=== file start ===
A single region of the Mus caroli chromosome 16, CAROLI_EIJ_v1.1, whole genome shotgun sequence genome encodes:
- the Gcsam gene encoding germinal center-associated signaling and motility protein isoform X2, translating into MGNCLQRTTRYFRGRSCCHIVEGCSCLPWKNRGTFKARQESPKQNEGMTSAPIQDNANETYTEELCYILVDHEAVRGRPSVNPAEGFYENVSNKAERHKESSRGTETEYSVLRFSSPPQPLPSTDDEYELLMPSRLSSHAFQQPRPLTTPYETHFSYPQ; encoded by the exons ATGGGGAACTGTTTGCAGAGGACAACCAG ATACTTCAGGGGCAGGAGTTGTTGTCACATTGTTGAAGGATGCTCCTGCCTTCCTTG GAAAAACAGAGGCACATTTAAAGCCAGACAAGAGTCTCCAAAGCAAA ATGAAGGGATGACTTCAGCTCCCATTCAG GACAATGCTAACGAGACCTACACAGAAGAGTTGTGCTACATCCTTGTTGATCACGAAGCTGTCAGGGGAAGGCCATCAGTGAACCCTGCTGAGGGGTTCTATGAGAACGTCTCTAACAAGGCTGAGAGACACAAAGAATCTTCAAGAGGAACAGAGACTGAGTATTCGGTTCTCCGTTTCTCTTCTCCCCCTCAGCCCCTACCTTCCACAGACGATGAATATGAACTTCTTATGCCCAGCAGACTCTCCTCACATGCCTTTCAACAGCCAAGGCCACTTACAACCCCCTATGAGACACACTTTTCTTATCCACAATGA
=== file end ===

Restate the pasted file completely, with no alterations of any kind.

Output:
A single region of the Mus caroli chromosome 16, CAROLI_EIJ_v1.1, whole genome shotgun sequence genome encodes:
- the Gcsam gene encoding germinal center-associated signaling and motility protein isoform X2, translating into MGNCLQRTTRYFRGRSCCHIVEGCSCLPWKNRGTFKARQESPKQNEGMTSAPIQDNANETYTEELCYILVDHEAVRGRPSVNPAEGFYENVSNKAERHKESSRGTETEYSVLRFSSPPQPLPSTDDEYELLMPSRLSSHAFQQPRPLTTPYETHFSYPQ; encoded by the exons ATGGGGAACTGTTTGCAGAGGACAACCAG ATACTTCAGGGGCAGGAGTTGTTGTCACATTGTTGAAGGATGCTCCTGCCTTCCTTG GAAAAACAGAGGCACATTTAAAGCCAGACAAGAGTCTCCAAAGCAAA ATGAAGGGATGACTTCAGCTCCCATTCAG GACAATGCTAACGAGACCTACACAGAAGAGTTGTGCTACATCCTTGTTGATCACGAAGCTGTCAGGGGAAGGCCATCAGTGAACCCTGCTGAGGGGTTCTATGAGAACGTCTCTAACAAGGCTGAGAGACACAAAGAATCTTCAAGAGGAACAGAGACTGAGTATTCGGTTCTCCGTTTCTCTTCTCCCCCTCAGCCCCTACCTTCCACAGACGATGAATATGAACTTCTTATGCCCAGCAGACTCTCCTCACATGCCTTTCAACAGCCAAGGCCACTTACAACCCCCTATGAGACACACTTTTCTTATCCACAATGA